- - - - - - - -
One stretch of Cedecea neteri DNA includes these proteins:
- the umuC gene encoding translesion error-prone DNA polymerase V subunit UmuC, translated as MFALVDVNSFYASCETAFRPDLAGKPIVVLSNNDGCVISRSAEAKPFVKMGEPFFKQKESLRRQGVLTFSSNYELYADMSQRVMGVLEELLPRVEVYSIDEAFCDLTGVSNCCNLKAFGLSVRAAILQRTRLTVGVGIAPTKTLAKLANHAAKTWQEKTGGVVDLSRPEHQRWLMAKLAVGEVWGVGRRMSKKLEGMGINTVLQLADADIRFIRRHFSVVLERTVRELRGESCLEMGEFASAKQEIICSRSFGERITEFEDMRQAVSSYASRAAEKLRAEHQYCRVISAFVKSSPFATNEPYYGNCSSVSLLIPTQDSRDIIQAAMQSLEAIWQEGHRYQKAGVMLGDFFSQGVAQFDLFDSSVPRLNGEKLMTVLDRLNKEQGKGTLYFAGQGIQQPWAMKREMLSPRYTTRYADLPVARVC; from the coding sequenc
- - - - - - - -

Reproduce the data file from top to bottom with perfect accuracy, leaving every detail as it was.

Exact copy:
One stretch of Cedecea neteri DNA includes these proteins:
- the umuC gene encoding translesion error-prone DNA polymerase V subunit UmuC, translated as MFALVDVNSFYASCETAFRPDLAGKPIVVLSNNDGCVISRSAEAKPFVKMGEPFFKQKESLRRQGVLTFSSNYELYADMSQRVMGVLEELLPRVEVYSIDEAFCDLTGVSNCCNLKAFGLSVRAAILQRTRLTVGVGIAPTKTLAKLANHAAKTWQEKTGGVVDLSRPEHQRWLMAKLAVGEVWGVGRRMSKKLEGMGINTVLQLADADIRFIRRHFSVVLERTVRELRGESCLEMGEFASAKQEIICSRSFGERITEFEDMRQAVSSYASRAAEKLRAEHQYCRVISAFVKSSPFATNEPYYGNCSSVSLLIPTQDSRDIIQAAMQSLEAIWQEGHRYQKAGVMLGDFFSQGVAQFDLFDSSVPRLNGEKLMTVLDRLNKEQGKGTLYFAGQGIQQPWAMKREMLSPRYTTRYADLPVARVC; from the coding sequenc